This site commemorates the men and women of Collingham, Linton and Micklethwaite who served during World War 1.
Bridges, Albert Edward

Rank Driver

Service Number 84235

Service Army

Battalion 196 (Heavy) Battery

Regiment Royal Garrison Artillery


Albert Edward Bridges was born in Ribston on the 24th May 1897, the son of William and Elizabeth Bridges.

By 1911, the family had moved to Wetherby and Albert, his parents and four brothers and one sister were living at Westgate, Wetherby. At a later date, Albert moved to live at Linton as he gave his address on his army documents in 1918, as No. 9, Linton.

Albert's military service in World War One began on the 12th December 1915, when he attested for service, but he was not mobilised until the 22nd May 1916, and he enlisted on the 24th May 1916 as Driver 84235 Albert Edward Bridges of the Royal Garrison Artillery (RGA). The RGA was the branch of artillery responsible for the large artillery pieces.

On the 23rd June 1916, Albert was at No. 4 Depot, RGA ready for his posting, via 47 Company RGA on the 4th July 1916, to 196 (Heavy) Battery RGA on the 5th July 1916. During his period in 196 (H) Battery, Albert was granted leave, which he overstayed, and was punished for being late back on duty. Albert's life at this time was also marked by another punishment, this time on the 6th November 1916, for striking a horse with a whip stock.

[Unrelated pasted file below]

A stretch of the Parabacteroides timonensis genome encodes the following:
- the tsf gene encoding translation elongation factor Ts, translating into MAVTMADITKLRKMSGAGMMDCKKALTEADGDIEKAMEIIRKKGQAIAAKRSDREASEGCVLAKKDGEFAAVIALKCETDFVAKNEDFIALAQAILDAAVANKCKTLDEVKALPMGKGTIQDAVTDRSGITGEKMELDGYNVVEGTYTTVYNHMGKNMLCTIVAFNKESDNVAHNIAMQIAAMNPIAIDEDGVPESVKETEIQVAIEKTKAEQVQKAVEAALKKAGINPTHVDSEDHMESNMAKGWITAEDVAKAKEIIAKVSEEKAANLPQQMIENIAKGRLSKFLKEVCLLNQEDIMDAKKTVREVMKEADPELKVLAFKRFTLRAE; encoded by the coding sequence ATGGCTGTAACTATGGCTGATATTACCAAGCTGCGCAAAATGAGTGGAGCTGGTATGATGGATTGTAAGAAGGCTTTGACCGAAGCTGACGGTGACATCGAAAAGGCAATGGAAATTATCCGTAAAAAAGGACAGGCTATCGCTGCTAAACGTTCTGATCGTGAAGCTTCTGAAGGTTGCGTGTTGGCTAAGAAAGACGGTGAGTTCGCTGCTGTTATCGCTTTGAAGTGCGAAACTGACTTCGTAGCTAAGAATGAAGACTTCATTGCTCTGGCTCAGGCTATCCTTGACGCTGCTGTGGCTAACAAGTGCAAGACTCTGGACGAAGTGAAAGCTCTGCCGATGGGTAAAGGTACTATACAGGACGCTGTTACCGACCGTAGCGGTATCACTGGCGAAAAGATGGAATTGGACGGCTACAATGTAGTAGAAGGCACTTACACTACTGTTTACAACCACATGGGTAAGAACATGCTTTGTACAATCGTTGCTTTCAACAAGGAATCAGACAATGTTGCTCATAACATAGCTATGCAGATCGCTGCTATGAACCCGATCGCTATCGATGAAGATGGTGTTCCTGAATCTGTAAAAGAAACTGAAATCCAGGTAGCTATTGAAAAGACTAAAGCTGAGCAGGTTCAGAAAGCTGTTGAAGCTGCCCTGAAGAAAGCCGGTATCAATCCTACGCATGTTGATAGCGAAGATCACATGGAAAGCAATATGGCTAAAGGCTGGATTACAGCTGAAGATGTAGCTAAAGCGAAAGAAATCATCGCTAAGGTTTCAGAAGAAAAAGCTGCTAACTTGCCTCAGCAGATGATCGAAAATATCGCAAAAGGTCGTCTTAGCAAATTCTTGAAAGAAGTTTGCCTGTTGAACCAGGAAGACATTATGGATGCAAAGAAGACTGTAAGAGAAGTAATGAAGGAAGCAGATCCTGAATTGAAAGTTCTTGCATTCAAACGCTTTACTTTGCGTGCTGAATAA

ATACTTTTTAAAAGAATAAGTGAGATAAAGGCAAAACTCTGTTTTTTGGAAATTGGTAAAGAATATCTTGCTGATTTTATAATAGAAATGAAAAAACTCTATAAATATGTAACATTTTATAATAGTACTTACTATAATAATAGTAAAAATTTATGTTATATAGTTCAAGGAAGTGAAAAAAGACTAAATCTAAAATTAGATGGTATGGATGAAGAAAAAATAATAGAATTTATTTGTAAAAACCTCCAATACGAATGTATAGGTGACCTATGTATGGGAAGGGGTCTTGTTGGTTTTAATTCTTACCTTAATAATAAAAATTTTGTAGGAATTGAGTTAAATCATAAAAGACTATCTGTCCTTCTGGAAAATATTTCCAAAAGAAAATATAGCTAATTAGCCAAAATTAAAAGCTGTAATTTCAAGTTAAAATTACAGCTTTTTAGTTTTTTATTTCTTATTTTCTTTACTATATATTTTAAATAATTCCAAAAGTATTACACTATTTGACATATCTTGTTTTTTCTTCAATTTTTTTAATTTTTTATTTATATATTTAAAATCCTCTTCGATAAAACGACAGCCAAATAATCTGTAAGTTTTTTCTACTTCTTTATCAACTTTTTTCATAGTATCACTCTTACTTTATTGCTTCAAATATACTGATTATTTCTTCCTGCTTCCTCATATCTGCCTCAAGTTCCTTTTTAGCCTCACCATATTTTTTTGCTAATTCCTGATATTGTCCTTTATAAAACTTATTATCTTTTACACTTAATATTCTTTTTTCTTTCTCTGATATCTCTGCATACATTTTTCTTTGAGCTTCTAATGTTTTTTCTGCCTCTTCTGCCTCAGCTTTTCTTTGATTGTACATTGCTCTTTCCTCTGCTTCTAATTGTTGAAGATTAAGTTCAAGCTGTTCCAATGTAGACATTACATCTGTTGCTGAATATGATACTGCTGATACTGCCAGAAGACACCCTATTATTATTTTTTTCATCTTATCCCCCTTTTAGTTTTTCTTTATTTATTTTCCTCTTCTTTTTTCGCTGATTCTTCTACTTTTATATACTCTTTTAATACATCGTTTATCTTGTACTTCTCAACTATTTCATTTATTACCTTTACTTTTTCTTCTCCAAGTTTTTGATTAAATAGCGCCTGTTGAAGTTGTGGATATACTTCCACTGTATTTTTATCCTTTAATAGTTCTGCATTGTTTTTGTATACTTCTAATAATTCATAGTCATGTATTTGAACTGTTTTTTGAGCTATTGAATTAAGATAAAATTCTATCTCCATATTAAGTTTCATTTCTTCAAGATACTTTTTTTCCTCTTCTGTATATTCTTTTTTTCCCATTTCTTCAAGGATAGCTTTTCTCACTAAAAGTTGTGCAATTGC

On the 12th January 1917, 196(H) Battery were on the move and they embarked in Devonport and sailed, not for France, but for Salonika, which they reached, and disembarked on the 29th January 1917. The remainder of Albert's time during the war was in Salonika.

A hazard of war, at this time, in Salonika was not only the possibility of injury during fighting, but also illness, and Albert was unfortunate enough to contract malaria during his service. He was first admitted to a Field Ambulance with malaria on the 10th November 1918, and two days later, after the end of hostilities on the 13th November 1918 was admitted to 80 General Hospital. His recovery continued and he spent some time, from 21st November in a convalescent department. On the 14th December he returned to the Royal Artillery Base and on the 18th December was posted to 13 Heavy Battery RGA. At some time in the next few months, Albert returned to the UK as on 27th April 1919, he was with 13 Heavy Battery in Lydd. Albert was then posted to 1 Reserve Brigade in Dinchester, on his way to a dispersal camp in Ripon on the 18th September 1919 and he was finally discharged from the Army in Dover on the 15th October 1919.

After the war, Albert returned to the Wetherby area and lived here for many years - for example in 1939 he was living at 5 Northfields Avenue, Wetherby.

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